Four Things Not to Say to a Brain Disorder Mama


If I had to use one word to describe my life today, it would be uncertain.

If I had to use one word to describe what scares me the most, it would also be uncertain(ty).

When I learned that my son had a brain condition, I didn’t really fathom the magnitude of what that meant. I have spent my twenty-five years of life wanting to see everything in black and white. I like clear answers, right and wrong, yes and no, good and bad. I hate the in between, the uncertainty. I want to take the road most frequently traveled, the one paved out for me so I know exactly where I am going.

When I found out my baby was sick, I wanted a plan. I wanted to know how we could fix this. Instead I got: 

We are going to have to wait and see.

There are a wide variety of outcomes.

We have no idea what the future holds. The brain is just too complicated.

It has been eight months and I am still trying to wrap my mind around the uncertainty that my son and I exist in. One of the most challenging parts is that, for the most part, no one else gets it. Don’t get me wrong, I appreciate our support system more than words could explain. I couldn’t possibly expect anyone else to understand the complicated world that is raising a baby with a brain disorder. I live it every single day and I still don’t understand. I still haven’t found a great way to describe it. But I do know what I wish people would stop telling me.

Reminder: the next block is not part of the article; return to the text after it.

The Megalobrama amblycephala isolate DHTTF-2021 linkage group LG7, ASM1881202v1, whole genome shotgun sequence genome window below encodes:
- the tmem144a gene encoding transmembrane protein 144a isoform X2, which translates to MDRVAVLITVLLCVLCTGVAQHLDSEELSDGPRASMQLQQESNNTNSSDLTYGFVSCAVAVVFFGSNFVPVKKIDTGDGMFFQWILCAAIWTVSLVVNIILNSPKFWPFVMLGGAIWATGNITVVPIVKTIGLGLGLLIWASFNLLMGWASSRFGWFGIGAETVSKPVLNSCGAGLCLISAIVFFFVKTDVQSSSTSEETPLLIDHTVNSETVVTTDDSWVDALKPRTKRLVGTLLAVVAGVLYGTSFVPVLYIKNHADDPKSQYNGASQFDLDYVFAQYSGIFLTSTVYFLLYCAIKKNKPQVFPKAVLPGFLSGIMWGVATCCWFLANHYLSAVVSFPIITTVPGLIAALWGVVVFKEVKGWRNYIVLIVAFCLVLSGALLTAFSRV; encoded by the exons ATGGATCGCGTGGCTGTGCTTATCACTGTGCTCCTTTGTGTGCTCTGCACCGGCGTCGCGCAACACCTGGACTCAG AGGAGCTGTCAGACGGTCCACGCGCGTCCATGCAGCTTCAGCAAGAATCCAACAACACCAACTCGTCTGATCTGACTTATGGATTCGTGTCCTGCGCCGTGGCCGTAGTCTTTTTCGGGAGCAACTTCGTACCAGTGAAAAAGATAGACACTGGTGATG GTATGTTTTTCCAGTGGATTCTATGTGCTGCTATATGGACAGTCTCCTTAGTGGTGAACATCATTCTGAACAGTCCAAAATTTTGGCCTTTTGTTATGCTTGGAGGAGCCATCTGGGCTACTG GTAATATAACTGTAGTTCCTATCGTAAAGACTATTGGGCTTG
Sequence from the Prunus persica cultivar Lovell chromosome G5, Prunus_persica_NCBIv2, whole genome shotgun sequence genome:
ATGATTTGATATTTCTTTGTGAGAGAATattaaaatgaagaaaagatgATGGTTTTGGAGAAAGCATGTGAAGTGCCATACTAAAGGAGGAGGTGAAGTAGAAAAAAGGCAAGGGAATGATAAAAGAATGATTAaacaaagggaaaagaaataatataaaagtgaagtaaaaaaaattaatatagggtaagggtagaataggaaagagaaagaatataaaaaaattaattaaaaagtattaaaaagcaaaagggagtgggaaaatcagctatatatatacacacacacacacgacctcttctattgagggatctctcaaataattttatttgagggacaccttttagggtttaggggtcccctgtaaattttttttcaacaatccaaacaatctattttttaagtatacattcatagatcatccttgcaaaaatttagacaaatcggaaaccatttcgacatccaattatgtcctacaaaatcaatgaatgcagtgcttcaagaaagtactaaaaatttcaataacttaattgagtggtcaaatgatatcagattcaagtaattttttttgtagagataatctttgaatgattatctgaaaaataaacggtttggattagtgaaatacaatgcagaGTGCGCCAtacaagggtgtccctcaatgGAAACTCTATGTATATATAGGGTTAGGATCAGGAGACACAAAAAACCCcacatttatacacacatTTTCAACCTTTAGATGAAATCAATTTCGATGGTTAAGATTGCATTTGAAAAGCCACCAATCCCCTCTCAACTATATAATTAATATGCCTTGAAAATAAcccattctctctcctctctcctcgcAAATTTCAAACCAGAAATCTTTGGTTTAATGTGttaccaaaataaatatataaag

Here are 4 things I wish I would stop hearing on a daily basis:

Pro-tip: This could apply to anyone raising a medically complex baby. 

1. He looks so normal. 

Honestly, I hate the word normal all together. Please don’t use it when regarding my son. What is normal anyways? Also, I know his condition isn’t always something we can see from the outside, but that doesn’t mean that it isn’t always present and it isn’t something he is always battling.

2. It’s all going to be okay.

You don’t know that and I don’t know that. I repeat this mantra in my head every moment of every day; its how I keep myself afloat. But when other people say it to me, it seems condescending. Like my anxiety and worry is for nothing.

3. Anything spiritual.

Unless you know the person you are talking too so well that you know exactly where they are in there faith journey, please, just don’t. My only exception to this is “I’m praying for you all.”

4. Well, he’s going to get better, right?

I have no clue and this is the question that haunts me. Please, don’t remind me that we have no idea.

At a loss for words? Here are suggestions of helpful things to say:

I love you.

How can I help?

Let’s grab coffee and talk about {insert anything, but my son’s brain condition here}.

You can do this.



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